What Mark did not mention was the F-word, "flexibility". So, even where the complexity of an application does not grow over time, rules can still be of great use when changes to requirements or even just changes to the data model alter the constraints which govern the application's behaviour. Rewriting a large body of code is rarely a problem-free task. When a rule formalism models the application domain well then rewriting is often a lot quicker and simpler than it would be for, say, rewriting a C or Java program.

It's also often a lot easier for someone who is an application domain expert to check and verify the assumptions coded into a rule base than it is to verify the assumptions coded into a C or Java program. This is critical when an application's remit is subject to change, especially if a quick response is required. In many cases rules can *directly* encode aspects of an application. It is not always possible for an application domain expert to directly verify a rule base. But it's often a lot easier for an expert's understanding to be correctly and *verifiably* translated into declarative rules than into algorithms. That's what declarative programming is all about -- providing a clear and minimal specification of what needs to be done in terms which directly display the application requirements.

Algorithmic solutions, by contrast, tend to cloak invariants which need to be maintained during execution for the program to correctly model the application's requirements. Different choices of algorithms can impose arbitrary and often unnecessary sequential orderings on operations; yet, at the same time this fails to make clear the true order dependencies required by the application.

Algorithmic languages are also mostly tied to a Von-Neumann state model (aka a poke and peek data model). This opens up all sorts of possibilities for data model dependencies to be coded in to programs in obscure ways -- and then accidentally get coded out when the code base is changed. It is easy for the effect of a change in one piece of code only to be felt at a distance in some other piece of code. Scoping models such as APIs and object oriented programming help deal with this problem but do not eliminate it.

Greg Barton said...
There are some instances where efficient algorithms are easier to code up in rules. One example I give is dynamic programming. This is because rule based systems are particularly adept at both 1) complex recursion on subproblems, and 2) storage of subproblems in a generic yet accessible (i.e. change indexed) manner.

Anonymous said...
Good praises for rule engines.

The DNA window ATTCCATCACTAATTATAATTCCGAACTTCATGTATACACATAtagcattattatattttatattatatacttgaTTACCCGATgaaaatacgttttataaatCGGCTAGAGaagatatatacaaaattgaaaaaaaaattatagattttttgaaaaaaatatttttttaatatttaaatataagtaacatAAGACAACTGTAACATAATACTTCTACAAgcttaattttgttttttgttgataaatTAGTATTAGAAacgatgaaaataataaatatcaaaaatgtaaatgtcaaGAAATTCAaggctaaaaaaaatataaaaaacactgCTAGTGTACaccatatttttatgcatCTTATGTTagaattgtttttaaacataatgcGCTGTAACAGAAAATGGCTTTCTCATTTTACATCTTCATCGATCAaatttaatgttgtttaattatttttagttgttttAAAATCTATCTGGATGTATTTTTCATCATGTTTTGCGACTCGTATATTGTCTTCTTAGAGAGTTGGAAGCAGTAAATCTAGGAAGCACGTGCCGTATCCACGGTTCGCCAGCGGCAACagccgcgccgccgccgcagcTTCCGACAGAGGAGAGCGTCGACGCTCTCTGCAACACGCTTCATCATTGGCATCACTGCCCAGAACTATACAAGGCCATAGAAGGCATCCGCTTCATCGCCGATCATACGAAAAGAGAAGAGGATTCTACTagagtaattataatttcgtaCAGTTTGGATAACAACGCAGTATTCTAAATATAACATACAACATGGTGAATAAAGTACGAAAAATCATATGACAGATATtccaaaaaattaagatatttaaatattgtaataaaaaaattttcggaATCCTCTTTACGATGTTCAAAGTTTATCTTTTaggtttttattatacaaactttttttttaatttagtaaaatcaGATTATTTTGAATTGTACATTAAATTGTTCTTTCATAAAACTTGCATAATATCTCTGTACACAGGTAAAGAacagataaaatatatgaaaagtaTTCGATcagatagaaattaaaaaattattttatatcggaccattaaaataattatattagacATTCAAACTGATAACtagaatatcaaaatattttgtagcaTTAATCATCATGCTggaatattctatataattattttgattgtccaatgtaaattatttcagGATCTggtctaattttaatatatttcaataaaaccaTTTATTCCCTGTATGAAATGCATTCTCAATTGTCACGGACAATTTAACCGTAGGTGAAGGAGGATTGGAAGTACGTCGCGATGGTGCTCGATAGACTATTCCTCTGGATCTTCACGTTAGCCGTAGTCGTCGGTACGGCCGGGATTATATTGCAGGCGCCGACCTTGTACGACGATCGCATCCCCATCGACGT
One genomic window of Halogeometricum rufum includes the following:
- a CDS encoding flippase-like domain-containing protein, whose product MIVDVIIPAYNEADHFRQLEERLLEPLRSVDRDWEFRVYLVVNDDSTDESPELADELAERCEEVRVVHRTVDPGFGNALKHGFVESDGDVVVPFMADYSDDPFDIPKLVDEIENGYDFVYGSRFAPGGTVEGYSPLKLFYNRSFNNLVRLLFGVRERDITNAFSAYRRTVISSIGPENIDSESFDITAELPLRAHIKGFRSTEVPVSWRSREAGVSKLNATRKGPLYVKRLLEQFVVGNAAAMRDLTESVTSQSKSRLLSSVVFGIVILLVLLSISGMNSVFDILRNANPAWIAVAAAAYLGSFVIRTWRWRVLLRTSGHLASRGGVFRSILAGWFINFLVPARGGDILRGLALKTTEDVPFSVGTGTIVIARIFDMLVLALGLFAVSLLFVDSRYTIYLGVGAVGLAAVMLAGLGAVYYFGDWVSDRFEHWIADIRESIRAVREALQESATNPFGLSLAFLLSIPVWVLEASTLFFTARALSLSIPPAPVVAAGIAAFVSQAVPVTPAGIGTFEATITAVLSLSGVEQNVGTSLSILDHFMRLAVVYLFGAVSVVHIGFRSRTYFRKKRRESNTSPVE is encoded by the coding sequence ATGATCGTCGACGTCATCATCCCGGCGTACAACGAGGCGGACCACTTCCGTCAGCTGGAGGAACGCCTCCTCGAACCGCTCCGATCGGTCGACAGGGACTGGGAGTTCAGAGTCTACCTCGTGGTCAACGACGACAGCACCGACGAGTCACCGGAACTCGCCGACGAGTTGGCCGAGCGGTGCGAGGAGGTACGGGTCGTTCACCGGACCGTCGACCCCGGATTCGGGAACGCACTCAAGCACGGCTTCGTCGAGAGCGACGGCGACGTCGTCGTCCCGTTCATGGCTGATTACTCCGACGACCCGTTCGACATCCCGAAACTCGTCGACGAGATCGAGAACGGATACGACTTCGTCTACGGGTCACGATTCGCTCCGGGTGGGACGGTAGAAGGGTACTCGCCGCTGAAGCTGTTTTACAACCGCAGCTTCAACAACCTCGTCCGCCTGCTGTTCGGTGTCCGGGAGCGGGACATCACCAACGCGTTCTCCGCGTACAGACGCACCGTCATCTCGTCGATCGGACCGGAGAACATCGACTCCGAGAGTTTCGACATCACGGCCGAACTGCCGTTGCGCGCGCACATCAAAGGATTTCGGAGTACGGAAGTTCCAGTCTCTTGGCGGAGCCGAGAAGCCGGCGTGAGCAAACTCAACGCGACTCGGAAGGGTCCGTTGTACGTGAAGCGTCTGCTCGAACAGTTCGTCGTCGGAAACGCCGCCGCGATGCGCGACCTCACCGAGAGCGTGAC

But speaking of performance of rule engines, which use cases do you know where hand crafted java code is a better way than rule engines? Or, which main business use cases do you know where performance of rule engines is not “good enough”?
(I have seen some “old” rule engines that were not good enough, but I can change my mind if I know the limits).

woolfel said...
There's no simple answer to the question of "when a rule engine is better".

The reality is you have to try both and weigh the trade-offs. Obviously, that's prohibitive from a cost perspective, so the best a developer can do is take an educated guess.

For me, if the rules are simple and capture a linear process, using Java is probably going to be a better choice.

On the other hand, if you have complex rules that modify facts, create new facts, derive partial results and produce a final result, using rule engine "could" be a better solution. Really, only way to tell is to do a proof of concept and put it in front of the business user.

Greg Barton said...
Anonymous, I can give you a concrete example of a time when rules were ill advised for performance reasons. It's along the lines of woolfel's thoughts.

I worked on a project for a large American telco which shall remain nameless. They were moving into the long distance business and were using rules (ILOG JRules) to process the several hundred gigs of data they gathered each night. The thing is, by design, they did not want to process the data in a non-monotonic manner and also had few joins between working memory objects. In other words, data was processed (mainly validated) once, then never touched again by this particular system.

Using a rules based system was unnecessary in that case. The system, by initializing the rete network, was effectively preparing for nonmonotonic work, but it was never being done. CPU cycles were being burned in preparation for work that, by design, would never happen: the very definition of waste.

However, I'm pretty sure this was before JRules had a sequential mode, so it might have made the system perform better. But barring that, rules were not the best solution. They scuttled the project, firing upwards of 60 developers, and shelving two years of work. I hear they eventually switched to PL/SQL. The efficiency of the private sector at it's best. :) It wasn't the fault of the rules based approach, though. It was just bad management and a lack of technical due diligence.